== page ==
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Tuesday, 19 June 2012
Page: 7048

Mr TURNBULL (Wentworth) (19:01): As the House knows, the opposition opposes this bill, the Tax Laws Amendment (Cross-Border Transfer Pricing) Bill (No. 1) 2012, on the basis that it is retrospective. I could not improve on nor add to the powerful arguments advanced by the shadow Treasurer on that score, although I endorse and adopt all of them. I want to turn to some matters that the member for Chifley touched on, including the question of transfer pricing in the digital age. Regrettably, this bill, whatever its merits, even having regard to its prospective merits, really does nothing about the critical problems faced in Australia and in many other countries as a consequence of globalisation of commerce and the way in which so many transactions nowadays are occurring in the cloud, the internet, in a way that, perfectly legitimately and without a hint of evasion or skulduggery or anything of that kind, is beyond the reach of the laws, including this law, for transfer-pricing arrangements that we have.

A few years ago the OECD said in its report on transfer pricing—it is an apposite point:

Not long ago, transfer pricing was a subject for tax administrators and one or two other specialists. But recently, politicians, economists and businesspeople, as well as NGOs, have been waking up to the importance of who pays tax on what in international business transactions—

with more than 60 per cent of world trade taking place within multinational enterprises. The transfer-pricing regimes, globally and certainly within Australia, depend really on two possible circumstances. One is the multinational company having a subsidiary in Australia or having what is called a permanent establishment. The vice of transfer pricing that legislation has sought to address is the circumstance where the multinational, no doubt from a tax haven, is selling its products to its local subsidiary in Australia at a very high price so that there is very little profit made in Australia, perhaps just enough to pay the overheads here, and such profit is racked up in the tax haven.

Of course, a similar arrangement can take place. You do not need to have a subsidiary corporation here; you could have a permanent establishment and, if that permanent establishment has under the tax treaties an effective connection with the transactions in Australia, similar principles can be brought to bear. The principle, of course, which is easy to state but very hard to define and assess is the arms-length principle. What is the arms-length price? There are plenty of simple examples one can imagine. If a subsidiary in Hong Kong is selling aluminium ingots to its associate in Australia at a price that is above the LME price, then obviously the ATO will say it is over the odds and look to apply the transfer-pricing rules. But none of this is really relevant to the transfer-pricing issue, or the issue that we are dealing with at the moment, which is not, strictly speaking, a transfer-pricing issue at all.

The honourable member for Chifley mentioned Google and he suggested that I had been unfair to Google. Far be it from me to take on such a leviathan, but the fact remains that Google, a great multinational company and a very innovative one indeed which the government often quotes in its support for the NBN, pays virtually no tax in Australia. The Australian division of Google recently released accounts showing that in 2011 it paid $74,000 in tax. It is widely estimated to be generating somewhere between $1½ billion and $2 billion of revenue out of this market. And, if you look at its global accounts, it is a very, very high-margin business. There are literally hundreds and hundreds of millions of dollars of profit being accrued by Google on those sales in Australia, but there is no tax being paid in this country. There are some cynical souls, such as me, who just make the observation that it is all very well for Google, paying $74,000 of tax in Australia, to be encouraging the Australian taxpayer to spend $50 billion on an NBN, of which Google will be an enormous beneficiary, but it is not contributing anything to the tax base here to enable that investment to be made. Google would be more credible if it actually put its money where its mouth was.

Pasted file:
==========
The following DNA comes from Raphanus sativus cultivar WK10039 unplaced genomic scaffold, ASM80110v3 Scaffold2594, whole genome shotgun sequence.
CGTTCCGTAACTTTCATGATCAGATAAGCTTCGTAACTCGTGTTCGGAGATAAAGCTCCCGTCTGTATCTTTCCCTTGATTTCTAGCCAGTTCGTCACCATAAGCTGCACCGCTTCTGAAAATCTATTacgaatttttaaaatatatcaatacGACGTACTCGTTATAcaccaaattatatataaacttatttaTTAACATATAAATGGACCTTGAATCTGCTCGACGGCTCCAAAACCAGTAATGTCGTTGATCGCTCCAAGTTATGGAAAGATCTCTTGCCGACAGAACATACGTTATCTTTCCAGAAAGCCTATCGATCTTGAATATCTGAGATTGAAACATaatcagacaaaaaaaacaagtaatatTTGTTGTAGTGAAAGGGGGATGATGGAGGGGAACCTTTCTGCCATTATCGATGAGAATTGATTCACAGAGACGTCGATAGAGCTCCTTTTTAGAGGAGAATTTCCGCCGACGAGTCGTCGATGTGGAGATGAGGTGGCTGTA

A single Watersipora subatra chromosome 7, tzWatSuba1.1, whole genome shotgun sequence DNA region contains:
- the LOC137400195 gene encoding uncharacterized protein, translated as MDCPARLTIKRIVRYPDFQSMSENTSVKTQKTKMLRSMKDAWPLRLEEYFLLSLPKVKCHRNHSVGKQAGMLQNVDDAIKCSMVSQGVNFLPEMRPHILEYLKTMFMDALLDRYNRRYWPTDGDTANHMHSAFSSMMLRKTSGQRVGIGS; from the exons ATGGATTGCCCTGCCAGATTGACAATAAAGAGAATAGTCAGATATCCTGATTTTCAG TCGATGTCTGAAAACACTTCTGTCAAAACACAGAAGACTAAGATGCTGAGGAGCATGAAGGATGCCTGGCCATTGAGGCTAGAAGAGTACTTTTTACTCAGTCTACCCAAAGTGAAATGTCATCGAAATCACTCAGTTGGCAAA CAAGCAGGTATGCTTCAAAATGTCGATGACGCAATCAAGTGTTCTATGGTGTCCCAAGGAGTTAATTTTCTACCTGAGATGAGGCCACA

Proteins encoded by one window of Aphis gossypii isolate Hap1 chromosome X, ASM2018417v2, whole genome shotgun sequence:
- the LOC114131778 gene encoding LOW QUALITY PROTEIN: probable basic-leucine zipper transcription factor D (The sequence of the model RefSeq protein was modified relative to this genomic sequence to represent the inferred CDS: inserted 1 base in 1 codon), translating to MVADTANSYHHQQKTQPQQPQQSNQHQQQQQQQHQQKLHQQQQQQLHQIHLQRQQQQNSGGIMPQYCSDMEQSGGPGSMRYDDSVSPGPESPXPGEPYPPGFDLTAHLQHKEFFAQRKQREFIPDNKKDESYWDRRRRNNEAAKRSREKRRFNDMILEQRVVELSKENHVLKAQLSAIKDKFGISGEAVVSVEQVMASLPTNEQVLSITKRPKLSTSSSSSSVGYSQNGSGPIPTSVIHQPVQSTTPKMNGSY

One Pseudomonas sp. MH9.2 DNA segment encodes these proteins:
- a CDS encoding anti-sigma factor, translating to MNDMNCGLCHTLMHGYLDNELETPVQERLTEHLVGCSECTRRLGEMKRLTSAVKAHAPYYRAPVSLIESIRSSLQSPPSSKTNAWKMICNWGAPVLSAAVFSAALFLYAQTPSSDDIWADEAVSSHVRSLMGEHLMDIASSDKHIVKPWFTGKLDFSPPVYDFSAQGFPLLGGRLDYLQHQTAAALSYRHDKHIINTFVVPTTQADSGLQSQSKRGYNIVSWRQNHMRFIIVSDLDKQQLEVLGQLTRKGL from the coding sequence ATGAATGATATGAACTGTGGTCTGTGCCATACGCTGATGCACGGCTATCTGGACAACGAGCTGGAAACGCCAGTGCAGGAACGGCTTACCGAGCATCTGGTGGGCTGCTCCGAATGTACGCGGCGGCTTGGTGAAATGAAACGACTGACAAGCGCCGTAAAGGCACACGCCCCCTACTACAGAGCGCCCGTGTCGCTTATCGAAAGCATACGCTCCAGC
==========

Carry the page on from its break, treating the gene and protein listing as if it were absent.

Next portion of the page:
I am not suggesting that Google is breaking the law—far from it. But the fact is that what Google is able to do, and this applies to many other companies in the digital realm, is to sell advertising to Australians online from an entity—until very recently it was an entity located in Ireland which, I might say, was generating well over €11 billion of revenue out of Ireland, just in that entity alone; obviously, that plainly was not coming out of the Irish market. And it can transact directly with customers in Australia, from Ireland, over the web. It arranges its affairs so that its business in Australia, its permanent establishment in Australia, has no effective connection with that transaction and, therefore, there is no basis for the transfer-pricing rules to apply. Of course the same thing can be said about Amazon. You go onto the web, you order some books or whatever you want from Amazon or another online vendor, and again there is no local connection.